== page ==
February 24, 2019

God, Money, and Me

Passage: Psalm 24; Matthew 6:19-24

20190224 Sermon Rev


We can’t avoid hearing about, thinking about, obsessing over money.  Our nation’s budget is measured in trillions of dollars.  The net worth of Jeff Bezos, Mark Zuckerberg, and Bill Gates is measured in billions of dollars.  The price of construction for a business or church building can easily run into millions of dollars.  The price of a ticket to the Super Bowl is thousands of dollars.  All the while many of us in this room today would need to give serious thought to spending hundreds of dollars.


When we talk about money, people get anxious.  It’s not a subject we are comfortable discussing.  We have a tendency to categorize this subject as private – but how private is it really?  We send messages about our financial standing every day in conspicuous ways by the cars we drive, the houses we live in, the clothes we wear, the activities we participate in, the vacations we enjoy, the hobbies we embrace, and so on.  What we are really “saying” when we don’t talk about money is that this topic simply isn’t anyone’s business but our own.


In contrast to our silence on the matter, we discover a completely different attitude in Scripture.   The prophets of the Old Testament, Jesus and the writers of the epistles were anything but quiet about the issue of money.  Consider this comparison of topics and the frequency of their appearance in Scripture:  50 references to baptism; 225 verses related to prayer; 300 verses related to faith; 700 verses focused on love.  But at least 2,350 verses in Scripture have to do with money and possessions.  Sixteen of 38 parables spoken by Jesus are about money and possessions.  The only subject spoken of more often is that of the Kingdom of God.


So, even though it may not be very comfortable, we’re going to talk about money today.  This continues our series on stewardship. [1]  Previous topics were time, talent, physical health, and mental health.  Last week our guest speaker challenged us to think about blessing and worthiness.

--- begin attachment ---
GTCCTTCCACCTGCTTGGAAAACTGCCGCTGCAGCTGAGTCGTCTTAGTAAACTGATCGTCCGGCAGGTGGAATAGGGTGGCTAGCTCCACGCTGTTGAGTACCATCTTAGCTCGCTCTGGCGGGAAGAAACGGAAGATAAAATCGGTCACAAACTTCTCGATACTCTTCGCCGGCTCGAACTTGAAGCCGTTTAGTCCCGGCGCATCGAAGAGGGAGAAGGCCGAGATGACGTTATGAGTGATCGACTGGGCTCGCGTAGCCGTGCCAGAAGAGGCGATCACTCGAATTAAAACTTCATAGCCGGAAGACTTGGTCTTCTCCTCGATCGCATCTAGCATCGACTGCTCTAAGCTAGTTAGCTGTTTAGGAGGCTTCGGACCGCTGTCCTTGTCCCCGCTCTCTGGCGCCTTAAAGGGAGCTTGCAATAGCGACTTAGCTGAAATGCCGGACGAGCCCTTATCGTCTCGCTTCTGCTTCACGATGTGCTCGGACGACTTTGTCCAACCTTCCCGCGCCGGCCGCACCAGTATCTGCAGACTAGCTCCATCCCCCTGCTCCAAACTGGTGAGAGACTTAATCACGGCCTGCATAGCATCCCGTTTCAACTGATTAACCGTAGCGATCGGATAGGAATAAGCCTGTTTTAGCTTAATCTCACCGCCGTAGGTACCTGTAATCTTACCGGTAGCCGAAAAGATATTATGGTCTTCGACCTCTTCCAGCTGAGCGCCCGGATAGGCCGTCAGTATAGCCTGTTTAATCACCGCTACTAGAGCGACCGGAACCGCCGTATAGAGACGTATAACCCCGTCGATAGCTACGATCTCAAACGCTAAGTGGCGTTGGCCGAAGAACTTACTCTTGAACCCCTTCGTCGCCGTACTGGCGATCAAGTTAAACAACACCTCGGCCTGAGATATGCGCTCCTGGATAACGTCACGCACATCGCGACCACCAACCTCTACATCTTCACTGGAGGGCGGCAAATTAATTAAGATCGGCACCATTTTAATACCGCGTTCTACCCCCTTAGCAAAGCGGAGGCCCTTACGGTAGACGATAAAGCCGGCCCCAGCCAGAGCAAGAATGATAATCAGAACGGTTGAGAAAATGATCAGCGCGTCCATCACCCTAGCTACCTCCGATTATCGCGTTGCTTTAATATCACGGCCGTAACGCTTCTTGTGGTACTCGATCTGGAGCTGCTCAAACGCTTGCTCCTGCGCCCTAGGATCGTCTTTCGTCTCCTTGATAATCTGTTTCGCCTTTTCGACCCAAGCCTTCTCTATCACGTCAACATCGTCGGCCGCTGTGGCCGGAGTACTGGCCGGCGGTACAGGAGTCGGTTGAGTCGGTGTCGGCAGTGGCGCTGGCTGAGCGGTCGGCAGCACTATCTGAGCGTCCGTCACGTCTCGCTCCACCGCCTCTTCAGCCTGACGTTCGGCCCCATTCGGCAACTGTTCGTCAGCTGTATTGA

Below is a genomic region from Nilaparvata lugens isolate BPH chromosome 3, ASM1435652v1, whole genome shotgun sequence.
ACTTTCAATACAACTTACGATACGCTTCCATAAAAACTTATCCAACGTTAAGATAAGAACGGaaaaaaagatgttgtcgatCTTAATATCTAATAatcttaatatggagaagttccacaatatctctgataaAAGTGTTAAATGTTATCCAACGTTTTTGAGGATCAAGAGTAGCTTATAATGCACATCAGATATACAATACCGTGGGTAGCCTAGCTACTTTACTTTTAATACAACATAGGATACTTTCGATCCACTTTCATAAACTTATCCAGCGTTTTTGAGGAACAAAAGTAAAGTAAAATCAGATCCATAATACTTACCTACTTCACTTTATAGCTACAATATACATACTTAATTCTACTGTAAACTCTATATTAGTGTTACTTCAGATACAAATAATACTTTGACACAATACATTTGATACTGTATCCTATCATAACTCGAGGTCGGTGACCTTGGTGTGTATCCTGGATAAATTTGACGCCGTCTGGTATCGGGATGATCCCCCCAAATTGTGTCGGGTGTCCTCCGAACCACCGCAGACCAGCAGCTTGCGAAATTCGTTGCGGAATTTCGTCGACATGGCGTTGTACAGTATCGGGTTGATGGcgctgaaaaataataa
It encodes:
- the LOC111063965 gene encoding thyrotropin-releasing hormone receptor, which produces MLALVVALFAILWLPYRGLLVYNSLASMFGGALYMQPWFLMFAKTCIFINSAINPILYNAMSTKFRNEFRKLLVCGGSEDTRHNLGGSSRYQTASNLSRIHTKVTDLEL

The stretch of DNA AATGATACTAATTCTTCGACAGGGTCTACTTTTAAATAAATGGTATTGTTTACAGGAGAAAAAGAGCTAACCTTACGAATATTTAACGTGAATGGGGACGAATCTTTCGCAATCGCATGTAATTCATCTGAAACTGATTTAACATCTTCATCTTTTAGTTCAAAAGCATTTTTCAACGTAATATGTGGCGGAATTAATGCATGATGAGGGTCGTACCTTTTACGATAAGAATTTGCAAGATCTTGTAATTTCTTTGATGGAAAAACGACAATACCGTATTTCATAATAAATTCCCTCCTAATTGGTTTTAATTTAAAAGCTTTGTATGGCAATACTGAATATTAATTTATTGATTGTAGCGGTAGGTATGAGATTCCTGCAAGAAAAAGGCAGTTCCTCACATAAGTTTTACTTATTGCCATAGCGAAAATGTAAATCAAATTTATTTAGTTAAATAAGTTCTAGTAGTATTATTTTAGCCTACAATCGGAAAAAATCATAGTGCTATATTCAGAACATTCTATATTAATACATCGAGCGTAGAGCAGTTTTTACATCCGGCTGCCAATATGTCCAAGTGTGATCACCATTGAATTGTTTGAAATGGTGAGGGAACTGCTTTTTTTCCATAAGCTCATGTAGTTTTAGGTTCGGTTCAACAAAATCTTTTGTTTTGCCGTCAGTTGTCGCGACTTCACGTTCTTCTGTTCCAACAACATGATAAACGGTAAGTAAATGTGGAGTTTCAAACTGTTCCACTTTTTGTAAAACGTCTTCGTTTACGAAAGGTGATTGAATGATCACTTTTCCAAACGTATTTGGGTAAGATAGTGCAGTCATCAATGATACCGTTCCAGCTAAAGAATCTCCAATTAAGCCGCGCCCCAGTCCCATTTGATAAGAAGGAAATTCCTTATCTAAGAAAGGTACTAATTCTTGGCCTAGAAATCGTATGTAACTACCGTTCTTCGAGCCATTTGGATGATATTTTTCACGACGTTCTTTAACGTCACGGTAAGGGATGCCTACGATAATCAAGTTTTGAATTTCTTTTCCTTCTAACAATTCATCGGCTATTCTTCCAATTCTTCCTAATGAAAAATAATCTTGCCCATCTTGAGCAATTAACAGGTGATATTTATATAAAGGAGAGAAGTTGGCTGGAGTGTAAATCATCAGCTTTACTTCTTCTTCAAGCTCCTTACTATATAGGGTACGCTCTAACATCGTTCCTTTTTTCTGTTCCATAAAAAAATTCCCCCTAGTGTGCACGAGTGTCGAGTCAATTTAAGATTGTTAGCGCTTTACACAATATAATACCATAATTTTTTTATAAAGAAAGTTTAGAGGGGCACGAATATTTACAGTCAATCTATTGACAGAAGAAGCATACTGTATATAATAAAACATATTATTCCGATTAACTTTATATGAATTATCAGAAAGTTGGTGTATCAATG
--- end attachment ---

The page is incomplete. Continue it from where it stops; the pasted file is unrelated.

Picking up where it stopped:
Lessons in stewardship appear early in Scripture.  The first lesson we learn is that God is the Creator and because of this, ownership rights are God’s.  In the beginning God created the heavens and the earth.[2]


David, in Psalm 24, makes the connection that since God is the Lord of the land (landlord), God is also sole owner of all that is.  The earth is the Lord’s and all that is in it, the world, and those who live in it; for he has founded it on the seas, and established it on the rivers. [3]


It is repeated numerous times in Scripture the ways that God provides for God’s people.  In the Garden of Eden, food was plentiful.[4]  Escaping Egypt, Israel’s provisions were sparse but adequate. [5]  During the centuries, God became known as Jehovah Jireh – God Our Provider.  In spite of this proven track record, God’s people still complained and wondered about where their next meal might come from or whether they would die of thirst in the desert. [6]


Jesus spoke about money in the Sermon on the Mount.  The same Greek word is used as both the verb and the noun in Matthew 6:19-21 so a more accurate translation of “Do not store up for yourself treasures on earth” might read, “Do not treasure up treasures on earth,” or “Do not hoard hoards on earth.”


Jesus warns against investing efforts and income in riches for ourselves.  It means basically the same thing as the parallel teaching in verse 24.  “You cannot serve God and wealth.”  Anyone who is serving possessions or wealth is not serving God.


These verses are not teaching against making a living.  They do not reject all possessions.  They reject stinginess or greed (treasuring up treasures), hoarding the income for selfish pursuits rather than for serving God and the needs of others.


A problem Jesus often identifies is greed, failure to care about the needs of others, believing that the fulfillment of life depends on how much one owns.  Jesus consistently diagnoses greed as causing blindness and distorted vision, foolishness and distorted thinking, dishonesty and a distorted relationship with God.  The contrasting way is to treasure up treasures in heaven, to invest money in God’s reign and justice, to participate with God in caring for people and creation with compassion and sensitivity.[7]


Jesus associated with people of all socioeconomic levels. He didn’t show favoritism.  He spoke about the various barriers people face related to their entrance into God’s Kingdom.


Let’s look at some stories from the New Testament about people and their relationship to money and possessions.


Zacchaeus, the tax collector, was a wealthy man.  Before faith, he cheated citizens and abused the poor.  After faith, he repented and made restitution.  He probably remained relatively wealthy. [8]


Joseph of Arimathea was another wealthy man.  He prepaid his own funeral and donated his tomb for the burial of Jesus. [9]


Women who associated with Jesus supported Jesus’ work and assisted in his burial.  They probably donated expensive perfume. [10]


A rich young ruler was unwilling to part with his wealth when asked by Jesus. [11]